I stood by what I wrote, but sincerely wished them both well again. I was writing about a play, but he was writing about his grown child. It was a reminder that the commentary I’m composing on deadline isn’t happening on a plane of pure ideas. Vulnerable human beings — and their perhaps even more vulnerable loved ones — are on the receiving end.

Still, I contend that honesty is the only answer to this moral dilemma. That doesn’t mean assuming the role of Alceste in Molière’s “The Misanthrope,” the critic of society who calls out everyone’s faults while remaining oblivious to his own.


The model for me is Jan Morris, the famed British travel writer who died last year at 94. I’ve long been devoted to Morris’ books, enticed by the insouciant brilliance of her prose even when the place she was writing about held little interest for me.

I spent the worst of the pandemic going around the globe with her, reading a few pages a night of her anthology “The World: Life and Travel, 1950-2000.” Her approach to her subject, while alert to history, geography and culture, was unapologetically impressionistic. Her prodigious literary output records her well-stocked, undogmatic and finely discriminating mind.

“I am by nature an outsider, by profession an onlooker, by inclination a loner, and I have spent my life looking at things and happenings, and observing their effect upon my particular sensibility,” she writes in her introduction, connecting this writerly estrangement in part to her trans journey, becoming “Jan instead of James.”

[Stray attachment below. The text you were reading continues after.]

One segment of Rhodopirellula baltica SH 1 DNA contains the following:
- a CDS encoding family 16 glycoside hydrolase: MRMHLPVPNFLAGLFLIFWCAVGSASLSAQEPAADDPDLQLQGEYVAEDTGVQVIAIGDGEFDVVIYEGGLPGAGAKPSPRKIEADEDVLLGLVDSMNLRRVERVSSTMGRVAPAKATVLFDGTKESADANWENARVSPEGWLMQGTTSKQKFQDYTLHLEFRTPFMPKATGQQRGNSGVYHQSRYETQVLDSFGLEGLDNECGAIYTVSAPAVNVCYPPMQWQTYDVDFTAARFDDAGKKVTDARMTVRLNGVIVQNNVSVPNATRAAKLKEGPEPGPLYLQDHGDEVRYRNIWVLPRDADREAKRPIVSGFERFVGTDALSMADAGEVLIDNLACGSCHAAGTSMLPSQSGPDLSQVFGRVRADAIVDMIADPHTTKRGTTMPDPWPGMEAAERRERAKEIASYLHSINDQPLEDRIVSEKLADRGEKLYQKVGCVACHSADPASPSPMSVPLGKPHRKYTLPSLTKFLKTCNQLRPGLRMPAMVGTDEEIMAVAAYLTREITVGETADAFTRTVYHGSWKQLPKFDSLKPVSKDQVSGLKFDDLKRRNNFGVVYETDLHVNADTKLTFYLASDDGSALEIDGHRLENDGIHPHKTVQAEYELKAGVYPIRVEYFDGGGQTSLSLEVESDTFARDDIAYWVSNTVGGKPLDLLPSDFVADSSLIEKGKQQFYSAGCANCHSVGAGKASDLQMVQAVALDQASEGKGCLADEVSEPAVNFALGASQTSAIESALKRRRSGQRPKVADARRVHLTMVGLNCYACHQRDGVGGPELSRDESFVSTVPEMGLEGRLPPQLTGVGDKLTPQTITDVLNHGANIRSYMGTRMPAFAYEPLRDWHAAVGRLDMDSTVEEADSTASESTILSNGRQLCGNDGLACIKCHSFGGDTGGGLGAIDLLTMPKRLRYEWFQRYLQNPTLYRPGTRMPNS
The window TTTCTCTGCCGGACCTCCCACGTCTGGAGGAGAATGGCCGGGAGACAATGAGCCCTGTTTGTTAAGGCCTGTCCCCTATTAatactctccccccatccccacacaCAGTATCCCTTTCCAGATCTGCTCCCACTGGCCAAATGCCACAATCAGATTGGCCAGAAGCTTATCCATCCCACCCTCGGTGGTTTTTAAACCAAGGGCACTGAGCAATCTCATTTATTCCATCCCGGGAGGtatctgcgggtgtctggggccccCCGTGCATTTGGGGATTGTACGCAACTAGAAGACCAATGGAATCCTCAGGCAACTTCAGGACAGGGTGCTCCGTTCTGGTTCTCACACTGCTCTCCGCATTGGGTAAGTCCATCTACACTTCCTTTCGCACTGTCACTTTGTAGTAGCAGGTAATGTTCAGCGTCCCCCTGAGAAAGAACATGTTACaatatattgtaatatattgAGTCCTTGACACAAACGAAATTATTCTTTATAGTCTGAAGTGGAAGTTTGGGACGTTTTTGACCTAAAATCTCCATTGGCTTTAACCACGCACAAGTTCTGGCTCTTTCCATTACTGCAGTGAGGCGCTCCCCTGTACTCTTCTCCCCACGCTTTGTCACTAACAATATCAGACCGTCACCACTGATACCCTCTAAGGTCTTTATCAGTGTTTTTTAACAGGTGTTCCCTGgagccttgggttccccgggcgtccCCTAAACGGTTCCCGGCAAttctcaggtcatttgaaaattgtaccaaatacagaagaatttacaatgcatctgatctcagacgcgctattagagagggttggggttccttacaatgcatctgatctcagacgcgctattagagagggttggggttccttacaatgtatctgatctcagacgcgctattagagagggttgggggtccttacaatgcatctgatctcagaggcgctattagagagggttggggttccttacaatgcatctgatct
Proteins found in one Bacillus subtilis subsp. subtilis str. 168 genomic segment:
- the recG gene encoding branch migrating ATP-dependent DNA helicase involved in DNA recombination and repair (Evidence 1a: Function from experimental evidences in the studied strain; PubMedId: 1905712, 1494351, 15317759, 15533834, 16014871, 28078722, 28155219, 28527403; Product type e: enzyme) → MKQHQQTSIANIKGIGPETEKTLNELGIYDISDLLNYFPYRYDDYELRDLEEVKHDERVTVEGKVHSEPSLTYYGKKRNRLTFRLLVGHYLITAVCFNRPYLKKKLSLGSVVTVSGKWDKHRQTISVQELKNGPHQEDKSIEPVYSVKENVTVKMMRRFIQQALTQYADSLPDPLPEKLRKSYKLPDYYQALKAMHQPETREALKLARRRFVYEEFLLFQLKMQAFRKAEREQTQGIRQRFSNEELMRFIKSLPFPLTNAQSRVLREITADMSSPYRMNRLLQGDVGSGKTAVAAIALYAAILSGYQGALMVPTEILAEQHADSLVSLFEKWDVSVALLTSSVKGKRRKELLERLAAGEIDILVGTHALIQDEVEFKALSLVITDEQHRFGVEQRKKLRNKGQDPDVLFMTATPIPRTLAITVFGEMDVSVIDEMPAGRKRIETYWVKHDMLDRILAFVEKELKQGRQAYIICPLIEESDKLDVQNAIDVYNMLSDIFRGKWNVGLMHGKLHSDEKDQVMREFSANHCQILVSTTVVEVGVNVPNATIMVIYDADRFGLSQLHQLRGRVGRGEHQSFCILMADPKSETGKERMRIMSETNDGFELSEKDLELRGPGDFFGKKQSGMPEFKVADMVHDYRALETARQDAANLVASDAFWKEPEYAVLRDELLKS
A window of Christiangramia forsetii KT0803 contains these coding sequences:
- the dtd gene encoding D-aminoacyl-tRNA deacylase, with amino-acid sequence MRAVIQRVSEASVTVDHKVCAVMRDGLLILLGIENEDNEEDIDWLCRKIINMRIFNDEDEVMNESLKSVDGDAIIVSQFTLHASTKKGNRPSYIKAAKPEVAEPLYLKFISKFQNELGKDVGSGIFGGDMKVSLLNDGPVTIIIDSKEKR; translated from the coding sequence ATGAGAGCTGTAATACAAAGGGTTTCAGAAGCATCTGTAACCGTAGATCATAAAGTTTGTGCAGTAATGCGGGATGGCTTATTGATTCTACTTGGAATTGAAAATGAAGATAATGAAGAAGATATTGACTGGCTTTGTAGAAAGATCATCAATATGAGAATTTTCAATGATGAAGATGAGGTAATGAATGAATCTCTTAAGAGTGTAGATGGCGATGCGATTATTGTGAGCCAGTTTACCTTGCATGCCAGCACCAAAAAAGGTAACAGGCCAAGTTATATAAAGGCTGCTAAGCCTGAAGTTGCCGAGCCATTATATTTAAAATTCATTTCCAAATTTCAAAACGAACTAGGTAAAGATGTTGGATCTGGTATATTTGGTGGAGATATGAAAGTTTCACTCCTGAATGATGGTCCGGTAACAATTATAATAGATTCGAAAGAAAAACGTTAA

Morris’ fierce independence, her refusal to censor her real opinions and her mischievous sense of humor inspire me as a critic. But it was at the end of the book that she articulated the philosophy that runs throughout her writing like a spiritual spring. The great lesson she distilled through her explorations of world culture couldn’t be simpler: “Be Kind.”

She described her “rule of life” as “so straightforward that we all know what it means” and no theologians are needed to explain it to us. This article of faith, however, didn’t water down the piquancy of her style or soften the often bracing nature of her social observations. She wasn’t trying to win popularity contests in the cities and towns she captured in her bold literary brushwork.

Sharing one’s perceptions can be a form of kindness too, especially if the larger picture is humanely kept in view. Morris companionably allowed us to join her on the peregrinations of her consciousness, never expecting that we’d follow her every step of the way, but glad for the company while it lasted.

I am similarly grateful for your presence on these expeditions of mine in the contemporary theater.